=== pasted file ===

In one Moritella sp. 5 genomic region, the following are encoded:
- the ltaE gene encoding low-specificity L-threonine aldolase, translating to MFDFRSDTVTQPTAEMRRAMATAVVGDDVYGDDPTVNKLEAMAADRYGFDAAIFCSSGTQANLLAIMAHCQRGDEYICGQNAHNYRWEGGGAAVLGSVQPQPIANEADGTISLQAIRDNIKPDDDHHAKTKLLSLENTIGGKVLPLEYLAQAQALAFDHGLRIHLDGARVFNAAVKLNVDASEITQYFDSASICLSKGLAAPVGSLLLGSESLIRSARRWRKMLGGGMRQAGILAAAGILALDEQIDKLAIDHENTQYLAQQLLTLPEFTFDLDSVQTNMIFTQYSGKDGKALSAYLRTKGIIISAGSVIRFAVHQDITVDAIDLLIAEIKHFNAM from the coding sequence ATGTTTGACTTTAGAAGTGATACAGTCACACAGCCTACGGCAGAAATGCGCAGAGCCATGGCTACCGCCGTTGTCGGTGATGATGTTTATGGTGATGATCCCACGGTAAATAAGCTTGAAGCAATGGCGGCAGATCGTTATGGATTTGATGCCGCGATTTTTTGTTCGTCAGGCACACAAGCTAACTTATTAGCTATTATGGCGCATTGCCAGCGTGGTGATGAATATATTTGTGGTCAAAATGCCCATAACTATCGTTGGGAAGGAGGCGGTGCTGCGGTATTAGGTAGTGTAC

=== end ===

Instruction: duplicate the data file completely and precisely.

In one Moritella sp. 5 genomic region, the following are encoded:
- the ltaE gene encoding low-specificity L-threonine aldolase, translating to MFDFRSDTVTQPTAEMRRAMATAVVGDDVYGDDPTVNKLEAMAADRYGFDAAIFCSSGTQANLLAIMAHCQRGDEYICGQNAHNYRWEGGGAAVLGSVQPQPIANEADGTISLQAIRDNIKPDDDHHAKTKLLSLENTIGGKVLPLEYLAQAQALAFDHGLRIHLDGARVFNAAVKLNVDASEITQYFDSASICLSKGLAAPVGSLLLGSESLIRSARRWRKMLGGGMRQAGILAAAGILALDEQIDKLAIDHENTQYLAQQLLTLPEFTFDLDSVQTNMIFTQYSGKDGKALSAYLRTKGIIISAGSVIRFAVHQDITVDAIDLLIAEIKHFNAM from the coding sequence ATGTTTGACTTTAGAAGTGATACAGTCACACAGCCTACGGCAGAAATGCGCAGAGCCATGGCTACCGCCGTTGTCGGTGATGATGTTTATGGTGATGATCCCACGGTAAATAAGCTTGAAGCAATGGCGGCAGATCGTTATGGATTTGATGCCGCGATTTTTTGTTCGTCAGGCACACAAGCTAACTTATTAGCTATTATGGCGCATTGCCAGCGTGGTGATGAATATATTTGTGGTCAAAATGCCCATAACTATCGTTGGGAAGGAGGCGGTGCTGCGGTATTAGGTAGTGTAC